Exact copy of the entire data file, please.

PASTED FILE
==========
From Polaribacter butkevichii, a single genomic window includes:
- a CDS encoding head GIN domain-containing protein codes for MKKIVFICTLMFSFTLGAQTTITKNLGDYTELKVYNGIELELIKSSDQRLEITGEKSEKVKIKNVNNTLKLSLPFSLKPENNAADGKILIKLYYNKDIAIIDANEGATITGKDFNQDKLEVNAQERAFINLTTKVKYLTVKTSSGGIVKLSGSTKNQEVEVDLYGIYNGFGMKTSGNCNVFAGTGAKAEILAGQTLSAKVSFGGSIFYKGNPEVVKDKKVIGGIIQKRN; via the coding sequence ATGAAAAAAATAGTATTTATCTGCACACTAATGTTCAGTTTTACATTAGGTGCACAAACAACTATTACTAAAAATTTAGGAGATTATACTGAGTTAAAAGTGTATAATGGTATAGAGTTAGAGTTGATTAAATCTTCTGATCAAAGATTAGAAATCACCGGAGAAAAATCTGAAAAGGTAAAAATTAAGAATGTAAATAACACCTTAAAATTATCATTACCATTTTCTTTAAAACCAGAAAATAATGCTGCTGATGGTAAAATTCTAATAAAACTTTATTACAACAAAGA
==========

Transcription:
From Polaribacter butkevichii, a single genomic window includes:
- a CDS encoding head GIN domain-containing protein codes for MKKIVFICTLMFSFTLGAQTTITKNLGDYTELKVYNGIELELIKSSDQRLEITGEKSEKVKIKNVNNTLKLSLPFSLKPENNAADGKILIKLYYNKDIAIIDANEGATITGKDFNQDKLEVNAQERAFINLTTKVKYLTVKTSSGGIVKLSGSTKNQEVEVDLYGIYNGFGMKTSGNCNVFAGTGAKAEILAGQTLSAKVSFGGSIFYKGNPEVVKDKKVIGGIIQKRN; via the coding sequence ATGAAAAAAATAGTATTTATCTGCACACTAATGTTCAGTTTTACATTAGGTGCACAAACAACTATTACTAAAAATTTAGGAGATTATACTGAGTTAAAAGTGTATAATGGTATAGAGTTAGAGTTGATTAAATCTTCTGATCAAAGATTAGAAATCACCGGAGAAAAATCTGAAAAGGTAAAAATTAAGAATGTAAATAACACCTTAAAATTATCATTACCATTTTCTTTAAAACCAGAAAATAATGCTGCTGATGGTAAAATTCTAATAAAACTTTATTACAACAAAGA